Bad employees, or bad information?

During the 15 years I worked in the meat industry I managed many areas, including sales, product management, pricing, production scheduling, and project management.  The systems I worked with over the years all had one thing in common: they are terrible at dissemination of usable information in a useful & expedient way. It didn’t matter if it was the old AS400 system, complex spreadsheets, or SAP – they all fell short.

Another aspect of my time in the industry: executive criticism of staff any time staff fell short of expectations due to these outdated systems.  Luckily, we seldom had to actually remove staff as most of my employees were great, but the criticism remained.  

After a few years in the industry, I felt like I had finally put my finger on the real issue behind the complaints, and for the rest of my time running the business I became a crusader for a solution.

The issue causing all the trouble was a lack of useful, accurate, and immediate information. 

Let’s unpack what this really means using a hypothetical highly competent production scheduler named Jim as our example.  

When Jim comes into the office each morning he needs to know as much about what happened from the moment he left yesterday to this morning, and he needs to know it in the shortest amount of time.  

Jim needs to know:

  • What shipped short
  • What was the variance from the schedule to actual production
  • What needs to be remade, removed from the schedule, etc.
  • What was made in excess that now needs to be sold
  • Are there any changes to the facility run times for this week
  • Are there any changes to the constraints for this week 
  • Changes in demands for the coming week
  • Changes in supply for the coming week
  • What is left to sell

Jim needs to know all of this before he can make a single good decision. In fact, he can’t make decisions about any modifications to the current and future day’s schedule until he parses this information.  As any good business person knows, “Time is Money.”  

In this case it can be a lot of money. If it takes an hour (or more!) to unpack all of this information, then another half hour to formulate a strategy, and another to implement production plan changes for the day, then poor Jim either needs to show up for work at 4 AM or send out changes after the plant has started production.  Neither of these scenarios are optimal, plus making schedule changes during production can be very costly to efficiency and labor – not to mention causing you to make product you don’t need.

I would also argue that in most cases, this information is not easily accessed. In fact, an hour to retrieve all of this critical business information would be exceptional with most ERP systems. Therefore, Jim will make mistakes because he works as hard to find information to make a good decision as he does thinking about the proper course of action to optimize each production line.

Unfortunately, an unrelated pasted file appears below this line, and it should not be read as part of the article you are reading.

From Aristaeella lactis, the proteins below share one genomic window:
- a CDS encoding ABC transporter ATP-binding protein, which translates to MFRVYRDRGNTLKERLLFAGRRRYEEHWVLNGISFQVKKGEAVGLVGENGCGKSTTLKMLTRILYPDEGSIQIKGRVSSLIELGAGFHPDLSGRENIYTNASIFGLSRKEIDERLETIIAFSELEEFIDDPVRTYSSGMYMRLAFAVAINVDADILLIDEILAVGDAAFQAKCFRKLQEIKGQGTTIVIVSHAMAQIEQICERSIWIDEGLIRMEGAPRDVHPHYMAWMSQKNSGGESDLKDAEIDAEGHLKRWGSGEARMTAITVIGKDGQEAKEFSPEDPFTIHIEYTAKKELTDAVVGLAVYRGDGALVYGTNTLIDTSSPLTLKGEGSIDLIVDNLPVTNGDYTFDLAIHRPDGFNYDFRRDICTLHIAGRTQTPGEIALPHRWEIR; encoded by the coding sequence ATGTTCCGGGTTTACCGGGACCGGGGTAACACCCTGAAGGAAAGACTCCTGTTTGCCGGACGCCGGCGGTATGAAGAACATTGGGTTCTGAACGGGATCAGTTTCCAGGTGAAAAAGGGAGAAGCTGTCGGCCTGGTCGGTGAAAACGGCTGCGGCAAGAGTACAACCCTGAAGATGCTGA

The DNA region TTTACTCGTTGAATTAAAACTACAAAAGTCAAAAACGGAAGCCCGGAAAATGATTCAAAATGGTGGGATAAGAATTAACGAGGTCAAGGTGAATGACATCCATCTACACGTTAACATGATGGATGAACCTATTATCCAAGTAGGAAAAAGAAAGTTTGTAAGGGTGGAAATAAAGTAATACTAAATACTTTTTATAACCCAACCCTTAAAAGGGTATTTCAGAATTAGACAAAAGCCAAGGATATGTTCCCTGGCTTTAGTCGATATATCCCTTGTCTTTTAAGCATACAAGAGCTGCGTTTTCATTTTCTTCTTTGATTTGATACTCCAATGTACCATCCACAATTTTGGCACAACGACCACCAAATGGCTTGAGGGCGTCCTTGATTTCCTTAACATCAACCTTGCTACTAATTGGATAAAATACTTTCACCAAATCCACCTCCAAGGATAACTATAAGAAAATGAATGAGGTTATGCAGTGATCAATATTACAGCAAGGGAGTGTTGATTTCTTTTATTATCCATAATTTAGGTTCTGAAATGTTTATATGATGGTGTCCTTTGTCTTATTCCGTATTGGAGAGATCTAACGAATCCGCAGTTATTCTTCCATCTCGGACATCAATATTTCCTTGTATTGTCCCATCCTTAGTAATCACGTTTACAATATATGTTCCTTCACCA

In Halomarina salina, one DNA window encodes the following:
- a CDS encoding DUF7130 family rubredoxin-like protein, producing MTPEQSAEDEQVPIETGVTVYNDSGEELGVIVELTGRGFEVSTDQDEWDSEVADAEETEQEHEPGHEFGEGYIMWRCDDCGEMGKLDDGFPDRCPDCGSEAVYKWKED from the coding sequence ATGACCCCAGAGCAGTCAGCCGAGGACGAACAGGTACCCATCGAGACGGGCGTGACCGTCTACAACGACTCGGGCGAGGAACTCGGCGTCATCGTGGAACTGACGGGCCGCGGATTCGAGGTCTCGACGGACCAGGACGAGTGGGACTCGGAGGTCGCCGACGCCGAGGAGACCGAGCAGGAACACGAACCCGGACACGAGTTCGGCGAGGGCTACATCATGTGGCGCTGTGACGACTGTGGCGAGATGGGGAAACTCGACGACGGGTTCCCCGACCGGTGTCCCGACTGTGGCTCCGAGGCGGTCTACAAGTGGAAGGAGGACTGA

So, let’s say that Jim left on Monday afternoon planning to make three loads of a bone-in loin balance product on Tuesday because there were no current sales for that product. However, an export order was taken late Monday afternoon for 30 loads of boneless loins to be made and frozen that will use the same raw material.  Jim will have no idea that product was sold until the salesperson either sends an email or tells him in person.  

Jim shows up Tuesday morning and already has over 100 emails to dig through. He doesn’t see the boneless loin email until 45 minutes into his day, and now he has to rework his entire schedule.  Not just for the loins, but also for all the by-products that he will get from them, like back ribs, tenderloins, trim, etc. Moreover, the plant has already begun making the balance code. This means that the sales team now has to “fire sale” this product, causing a significant lost margin.  They will also have to rush to sell all the by-products, causing further lost opportunity in many cases.

Is it Jim’s fault that he did not see the email immediately?  Is it the export salesperson’s fault that he followed procedure and sent the email when he made the sale at 5:30 last night?  I will argue it is neither person’s fault.  It is a lack of proper software tools, and you find that the most forward-thinking organizations don’t have this issue.

The alternative is smart software built using advanced data science and machine learning that allows the salesperson to enter a demand directly into the system, which then automatically flows into the scheduling screens – as soon as the export order is taken.  Then the schedule will be created by the system, taking all supply, demand, and capacity constraints into account and optimizing the decision-making process.  In this situation Jim walks into the office and his schedule is already created with the newest information. Information that would have taken hours to find, analyze, and implement with only his ERP.

Now Jim, one of your most knowledgeable and competent employees, gets hours of his day back, going from firefighting to making real improvements to your business.  He doesn’t make the perceived “mistake” of producing product he shouldn’t and causing inefficiency in the production facility.  

In conjunction with this immediate ROI, you will have happier employees that won’t leave for greener pastures (or just check out) because they feel they have the proper tools to succeed, and as a manager you are not constantly looking for superstars just to get through a day. 

I saw too many good people get burned out because of poor information, management criticism, and a workload that was unsustainable.  Because of this fact, I decided to change the paradigm by creating solutions like ours here at Austin Data Labs to solve these very complex but critical problems.   

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